For example, if you want to add 6 millimetresof positive camber, you need to adjust the camber by 3 millimetreson each of the front tyres. Adding 6 millimetreson both tyreswill mean you have added 12 millimetresto your camber set up.

How To Use Camber To Your Advantage
Camber can be a tricky setting to play with. If you get it wrong, it can throw off the balance of your whole set up. In general, this is a good rule to follow: positive camber means less surface contact, and less grip. Negative camber means more surface contact, which creates more grip.


Remember that there are a lot of variables you need to consider when you adjust your camber settings. For example, if it’s raining you will need more contact between the tyresand the road, so you would opt for a negative camber.
On the other hand, if a track has too much rubber it will already be offering high amounts of grip. If you have too much grip your kart will begin to struggle. This problem could arise as the rear of the kart hopping when it goes through a corner. The issue is that when the tyreshave too much grip there is too much resistance, which makes it more difficult for them to rotate.


You can use different camber settings between races and qualifying. For example, if you need your tyresto heat up quickly and get up to temperature, you can add negative camber. The increased contact between the track and the tyreswill make them heat up much faster.

However, the problem with this is that the tyrescan overheat very quickly too. If you’re going into race conditions and you need your tyresto last longer, then you need to add more positive camber to your set up.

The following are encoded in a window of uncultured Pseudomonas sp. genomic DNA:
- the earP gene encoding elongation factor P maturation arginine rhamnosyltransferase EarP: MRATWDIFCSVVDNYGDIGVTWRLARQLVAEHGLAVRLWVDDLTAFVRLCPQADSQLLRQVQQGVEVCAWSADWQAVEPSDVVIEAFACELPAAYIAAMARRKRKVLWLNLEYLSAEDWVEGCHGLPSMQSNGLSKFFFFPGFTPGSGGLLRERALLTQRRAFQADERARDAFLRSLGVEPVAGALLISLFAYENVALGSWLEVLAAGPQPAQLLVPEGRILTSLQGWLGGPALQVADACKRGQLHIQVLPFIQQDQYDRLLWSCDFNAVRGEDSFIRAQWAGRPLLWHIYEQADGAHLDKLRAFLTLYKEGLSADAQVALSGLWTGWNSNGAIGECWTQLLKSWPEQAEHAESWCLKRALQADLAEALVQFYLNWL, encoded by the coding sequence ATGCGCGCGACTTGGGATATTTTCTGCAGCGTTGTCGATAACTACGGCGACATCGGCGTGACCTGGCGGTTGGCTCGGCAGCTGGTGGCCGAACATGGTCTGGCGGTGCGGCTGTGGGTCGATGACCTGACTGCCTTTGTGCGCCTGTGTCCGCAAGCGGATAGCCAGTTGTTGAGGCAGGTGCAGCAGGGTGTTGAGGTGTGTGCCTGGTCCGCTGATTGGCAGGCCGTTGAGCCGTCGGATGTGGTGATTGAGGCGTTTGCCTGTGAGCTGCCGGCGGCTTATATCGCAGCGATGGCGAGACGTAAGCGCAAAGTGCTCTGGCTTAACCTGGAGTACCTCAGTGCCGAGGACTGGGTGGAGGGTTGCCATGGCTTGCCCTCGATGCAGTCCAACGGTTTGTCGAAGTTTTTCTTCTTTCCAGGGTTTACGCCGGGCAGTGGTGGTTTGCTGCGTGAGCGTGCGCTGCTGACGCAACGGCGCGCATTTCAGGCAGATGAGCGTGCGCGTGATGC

Adding more positive camber will also give you better straight-line speed and acceleration. If you think your opponents have an edge over you on the straights, a small camber adjustment could do the trick, but you will be sacrificing some cornering speed.


In terms of how different camber settings feel during cornering, they each have their own unique cornering styles. In the examples below, we will use extremes. This means that you might not experience the same thing with small camber adjustments, but rather if you were to run a full positive or negative camber.
Neutral camber for example, will give the kart more precise turn in during a corner, but it might oversteer slightly throughout the corner and be a bit less stable on the exit when accelerating.


If you set the camber to a positive setting in comparison, the kart will grip less when turning into corners, and you might find that you will need to turn into corners earlier to hit your apex. The rear of the kart will be planted on the exit of the corner, and you can accelerate earlier and faster out of the corner.


If you were to set the camber to a negative setting in the same scenario, you might have an extremely sharp turn in, but you will find yourself fighting the kart with oversteer as the rear will lose grip before the front. You would also find the kart to be a lot slower on exits and straights with the extra contact between tire and track slowing it down.


You need to test each setting to see which one you are most comfortable with, and which one you are fastest with. Understanding your own driving style will help you to quickly identify which one is best for you.

 

image of camber